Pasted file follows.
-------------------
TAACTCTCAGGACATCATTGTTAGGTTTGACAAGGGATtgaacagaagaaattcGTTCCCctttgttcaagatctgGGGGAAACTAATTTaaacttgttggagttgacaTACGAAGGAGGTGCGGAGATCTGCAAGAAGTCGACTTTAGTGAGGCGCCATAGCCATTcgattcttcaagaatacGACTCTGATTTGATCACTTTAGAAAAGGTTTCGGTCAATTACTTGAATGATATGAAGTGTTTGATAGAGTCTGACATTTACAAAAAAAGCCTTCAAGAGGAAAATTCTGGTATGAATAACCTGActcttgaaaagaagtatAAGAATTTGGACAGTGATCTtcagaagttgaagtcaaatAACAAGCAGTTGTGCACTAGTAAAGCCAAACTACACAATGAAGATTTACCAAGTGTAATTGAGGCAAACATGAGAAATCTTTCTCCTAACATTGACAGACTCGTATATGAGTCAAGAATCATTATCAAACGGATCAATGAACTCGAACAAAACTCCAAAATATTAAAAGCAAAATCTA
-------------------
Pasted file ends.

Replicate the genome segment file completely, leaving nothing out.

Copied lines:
TAACTCTCAGGACATCATTGTTAGGTTTGACAAGGGATtgaacagaagaaattcGTTCCCctttgttcaagatctgGGGGAAACTAATTTaaacttgttggagttgacaTACGAAGGAGGTGCGGAGATCTGCAAGAAGTCGACTTTAGTGAGGCGCCATAGCCATTcgattcttcaagaatacGACTCTGATTTGATCACTTTAGAAAAGGTTTCGGTCAATTACTTGAATGATATGAAGTGTTTGATAGAGTCTGACATTTACAAAAAAAGCCTTCAAGAGGAAAATTCTGGTATGAATAACCTGActcttgaaaagaagtatAAGAATTTGGACAGTGATCTtcagaagttgaagtcaaatAACAAGCAGTTGTGCACTAGTAAAGCCAAACTACACAATGAAGATTTACCAAGTGTAATTGAGGCAAACATGAGAAATCTTTCTCCTAACATTGACAGACTCGTATATGAGTCAAGAATCATTATCAAACGGATCAATGAACTCGAACAAAACTCCAAAATATTAAAAGCAAAATCTA